When Andy Lee connected with a beautifully-timed right hook to short-circuit Matt Korobov’s senses and take the Russian’s alphabet title, one onlooker was probably more excited than most. Lou DiBella – Lee’s promoter – will have watched on with understandable glee as yet another fighter in his stable picked up a middleweight alphabet strap.
The victory was just rewards for Lee, who has never shied away from a gruelling fight and indeed came from behind once again to defeat Korobov, just as he had when sparking John Jackson earlier this year. In doing so he picked up the WBO middleweight strap, emulating DiBella’s other middleweight titlist, Jermain Taylor, who earned the IBF title with a win over Sam Soliman in October.
Lee and Taylor are joined in DiBella’s stable by Sergio Martinez, the former undisputed world middleweight champion, who lost his kingping status in shock defeat to Miguel Cotto earlier this year. With all three promoted by the same man, title unification fights are a real possibility, but would this be a good thing for boxing?
A DiBella middleweight tournament: Assessing the contenders
Andy Lee: 30 years old, Irish, WBO middleweight champion, (34-2/24KO)
Lee is a tall southpaw with a mean punch that has often pulled him out of difficult situations. A jovial, intelligible character, Lee has garnered much admiration in the UK and his homeland thanks to his personality.
He has been linked with a title defence in his home country, with the suggestion being that the opponent would be European titleholder Billy Joe Saunders. This would be a very high-profile but very risky match-up for Lee, with an additional need for inter-promotional negotiations.
Jermain Taylor: 36 years old, American, IBF middleweight champion, (33-4-1/20KO)
Taylor spent the best part of two years in retirement following two consecutive last-round stoppage losses to Carl Froch and Arthur Abraham. His return to the sport in 2011 was viewed in a generally negative light. Here, many felt, was a fighter well past his best taking an unnecessary risk with his health.
Taylor’s initial return bouts were inconspicuous, but his latest was somehow a title shot at Sam Soliman, who he then out-pointed to win the belt. Since then Taylor has faced arrest charges after allegedly shooting his cousin.
Sergio Martinez: 39 years old, Argentine, former middleweight champion, (51-3-2/28KO)
Martinez was not long ago considered the top middleweight in the world – that was until he ran into Miguel Cotto. In a surprising turn of events earlier this year, Cotto knocked Martinez down several times on route to a tenth-round stoppage win. The defeat came on the back of a spell in which Martinez had shown signs of decline.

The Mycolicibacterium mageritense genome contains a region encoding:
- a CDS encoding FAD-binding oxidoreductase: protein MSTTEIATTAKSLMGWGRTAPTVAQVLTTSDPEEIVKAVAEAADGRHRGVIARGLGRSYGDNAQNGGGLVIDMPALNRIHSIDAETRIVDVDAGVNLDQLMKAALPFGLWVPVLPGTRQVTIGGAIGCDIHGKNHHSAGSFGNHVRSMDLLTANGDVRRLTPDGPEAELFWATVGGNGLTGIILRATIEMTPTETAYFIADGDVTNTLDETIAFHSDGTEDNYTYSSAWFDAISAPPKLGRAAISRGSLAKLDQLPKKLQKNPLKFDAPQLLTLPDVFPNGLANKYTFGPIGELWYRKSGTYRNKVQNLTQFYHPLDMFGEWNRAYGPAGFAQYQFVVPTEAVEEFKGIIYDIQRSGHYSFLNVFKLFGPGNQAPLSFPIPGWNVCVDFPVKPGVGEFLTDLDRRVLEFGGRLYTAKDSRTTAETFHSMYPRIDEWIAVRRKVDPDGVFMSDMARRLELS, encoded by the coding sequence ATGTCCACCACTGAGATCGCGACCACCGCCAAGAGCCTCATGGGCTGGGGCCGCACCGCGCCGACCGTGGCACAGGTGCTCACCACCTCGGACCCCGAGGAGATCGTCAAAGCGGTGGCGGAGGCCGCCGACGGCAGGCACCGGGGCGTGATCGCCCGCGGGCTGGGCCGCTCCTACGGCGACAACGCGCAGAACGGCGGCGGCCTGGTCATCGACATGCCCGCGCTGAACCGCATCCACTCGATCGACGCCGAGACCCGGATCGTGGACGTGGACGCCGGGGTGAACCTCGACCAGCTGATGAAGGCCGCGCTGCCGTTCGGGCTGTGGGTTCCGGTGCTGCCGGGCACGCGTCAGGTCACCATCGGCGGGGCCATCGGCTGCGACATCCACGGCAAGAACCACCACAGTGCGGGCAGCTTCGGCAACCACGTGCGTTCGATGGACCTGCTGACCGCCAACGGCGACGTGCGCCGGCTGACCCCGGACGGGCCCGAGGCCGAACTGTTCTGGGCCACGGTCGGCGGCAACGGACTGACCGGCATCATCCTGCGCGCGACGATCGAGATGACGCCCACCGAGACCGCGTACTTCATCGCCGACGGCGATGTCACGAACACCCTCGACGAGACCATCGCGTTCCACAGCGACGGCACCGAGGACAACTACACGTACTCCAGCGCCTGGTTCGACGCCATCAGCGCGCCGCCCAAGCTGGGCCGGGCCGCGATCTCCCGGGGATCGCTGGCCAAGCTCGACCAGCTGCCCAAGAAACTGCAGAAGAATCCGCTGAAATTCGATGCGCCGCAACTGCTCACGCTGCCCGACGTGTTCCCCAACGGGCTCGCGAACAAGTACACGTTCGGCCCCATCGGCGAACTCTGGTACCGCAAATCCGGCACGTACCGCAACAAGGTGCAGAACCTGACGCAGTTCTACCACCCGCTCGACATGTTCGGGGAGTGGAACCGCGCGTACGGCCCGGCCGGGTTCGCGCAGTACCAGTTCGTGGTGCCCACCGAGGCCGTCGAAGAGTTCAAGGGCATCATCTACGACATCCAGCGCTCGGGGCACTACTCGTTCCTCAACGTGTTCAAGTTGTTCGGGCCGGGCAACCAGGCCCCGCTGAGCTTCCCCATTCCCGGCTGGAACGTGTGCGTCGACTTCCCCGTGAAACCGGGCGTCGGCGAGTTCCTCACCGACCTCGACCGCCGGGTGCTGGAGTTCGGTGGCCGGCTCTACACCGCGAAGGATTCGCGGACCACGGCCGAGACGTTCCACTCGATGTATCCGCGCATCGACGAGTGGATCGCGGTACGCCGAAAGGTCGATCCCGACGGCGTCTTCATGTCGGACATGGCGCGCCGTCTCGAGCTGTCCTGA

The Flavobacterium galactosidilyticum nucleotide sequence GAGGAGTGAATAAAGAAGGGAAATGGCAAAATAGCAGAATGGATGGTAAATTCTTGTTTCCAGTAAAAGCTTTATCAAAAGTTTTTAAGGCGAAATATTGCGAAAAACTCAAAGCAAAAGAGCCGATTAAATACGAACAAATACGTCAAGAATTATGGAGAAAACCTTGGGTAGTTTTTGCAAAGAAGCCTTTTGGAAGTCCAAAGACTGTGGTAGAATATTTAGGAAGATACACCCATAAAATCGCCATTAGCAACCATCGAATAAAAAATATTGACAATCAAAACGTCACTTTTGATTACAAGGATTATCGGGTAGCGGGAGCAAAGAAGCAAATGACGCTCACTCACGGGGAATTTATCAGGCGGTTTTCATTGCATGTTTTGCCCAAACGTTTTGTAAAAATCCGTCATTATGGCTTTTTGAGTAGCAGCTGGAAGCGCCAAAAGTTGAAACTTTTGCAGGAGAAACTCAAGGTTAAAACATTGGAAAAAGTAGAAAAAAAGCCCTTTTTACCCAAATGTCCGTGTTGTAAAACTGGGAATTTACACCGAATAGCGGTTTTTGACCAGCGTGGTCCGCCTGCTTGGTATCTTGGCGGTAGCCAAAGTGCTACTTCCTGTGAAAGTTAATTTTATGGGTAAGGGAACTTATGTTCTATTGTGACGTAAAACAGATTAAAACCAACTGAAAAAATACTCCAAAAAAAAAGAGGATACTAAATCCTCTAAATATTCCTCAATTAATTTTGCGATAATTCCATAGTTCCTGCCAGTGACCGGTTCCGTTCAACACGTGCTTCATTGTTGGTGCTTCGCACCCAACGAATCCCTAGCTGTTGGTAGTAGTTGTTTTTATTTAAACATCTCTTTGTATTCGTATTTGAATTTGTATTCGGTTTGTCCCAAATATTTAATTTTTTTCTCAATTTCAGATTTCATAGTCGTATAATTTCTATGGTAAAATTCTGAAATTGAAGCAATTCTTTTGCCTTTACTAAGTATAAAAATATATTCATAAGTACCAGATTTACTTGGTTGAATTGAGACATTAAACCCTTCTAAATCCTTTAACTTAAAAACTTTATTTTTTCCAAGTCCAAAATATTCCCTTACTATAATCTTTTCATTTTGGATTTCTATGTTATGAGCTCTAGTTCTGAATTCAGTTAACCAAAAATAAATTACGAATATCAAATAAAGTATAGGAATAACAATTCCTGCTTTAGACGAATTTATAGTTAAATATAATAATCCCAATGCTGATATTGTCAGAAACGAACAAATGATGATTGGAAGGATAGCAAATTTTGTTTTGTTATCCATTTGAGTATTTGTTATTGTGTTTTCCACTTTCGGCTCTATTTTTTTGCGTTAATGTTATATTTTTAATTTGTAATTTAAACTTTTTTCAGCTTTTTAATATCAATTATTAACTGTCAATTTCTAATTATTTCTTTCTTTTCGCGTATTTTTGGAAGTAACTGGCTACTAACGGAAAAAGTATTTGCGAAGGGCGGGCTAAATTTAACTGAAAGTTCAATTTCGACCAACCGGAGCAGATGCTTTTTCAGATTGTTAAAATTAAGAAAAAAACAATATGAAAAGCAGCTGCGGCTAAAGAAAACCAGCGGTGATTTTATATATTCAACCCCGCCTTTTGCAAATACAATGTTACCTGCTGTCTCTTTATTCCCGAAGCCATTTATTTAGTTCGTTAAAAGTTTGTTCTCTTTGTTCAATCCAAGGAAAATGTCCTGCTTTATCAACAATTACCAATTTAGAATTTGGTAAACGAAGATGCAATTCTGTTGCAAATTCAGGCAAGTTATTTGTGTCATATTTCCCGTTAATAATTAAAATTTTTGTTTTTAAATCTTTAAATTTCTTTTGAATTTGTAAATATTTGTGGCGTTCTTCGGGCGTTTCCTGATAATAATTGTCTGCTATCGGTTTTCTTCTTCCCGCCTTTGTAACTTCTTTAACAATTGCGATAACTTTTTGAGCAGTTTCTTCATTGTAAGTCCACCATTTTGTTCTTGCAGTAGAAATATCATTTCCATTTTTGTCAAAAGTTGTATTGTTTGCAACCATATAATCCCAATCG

With injuries accompanying his advanced age it is difficult to conclude that Martinez has much left to offer the sport, though he is set to make an official decision on his future in January. He may well feel he still has enough to return, take away the belts of both Lee and Taylor, and re-establish himself in the middleweight top ten.
Would a three-way tournament between Lee, Taylor and Martinez be good for boxing?
On the face of it, a three-man, in-house tournament between top middleweights seems like a positive thing, but it doesn’t take much scratching to see the flaws in this concept.
At this point it’s worth thinking of Gennady Golovkin. ‘Triple G’ could certainly do with the extra title fights in order to obtain greater grip on a division many feel he should rein. While he continues to miss out on big fights, watching any meaningful middleweight tournament without him just wouldn’t feel right.
Regarding the three contenders, the very fact that Jermain Taylor continues to box on is something many find unsettling. It wasn’t long ago the consensus was that his retirement was crucial for his health, now he is a world titleholder and as such he is in the sights of many a talented pugilist.
As for Sergio Martinez, his legs appear to have given out on him. Nearly stopped in the final seconds of his fight with Julio Cesar Chavez Jr, he then encountered severe difficulty against Martin Murray, before failing to fend off the advances of Cotto. For a fighter so reliant on movement, Martinez should not even think of carrying on when serious knee injuries thwart him.
That leaves Andy Lee as the only one in this trio that hasn’t: A) retired in the recent past, or B) considered retirement in the near future. That’s not a promising sign for any prospective tournament.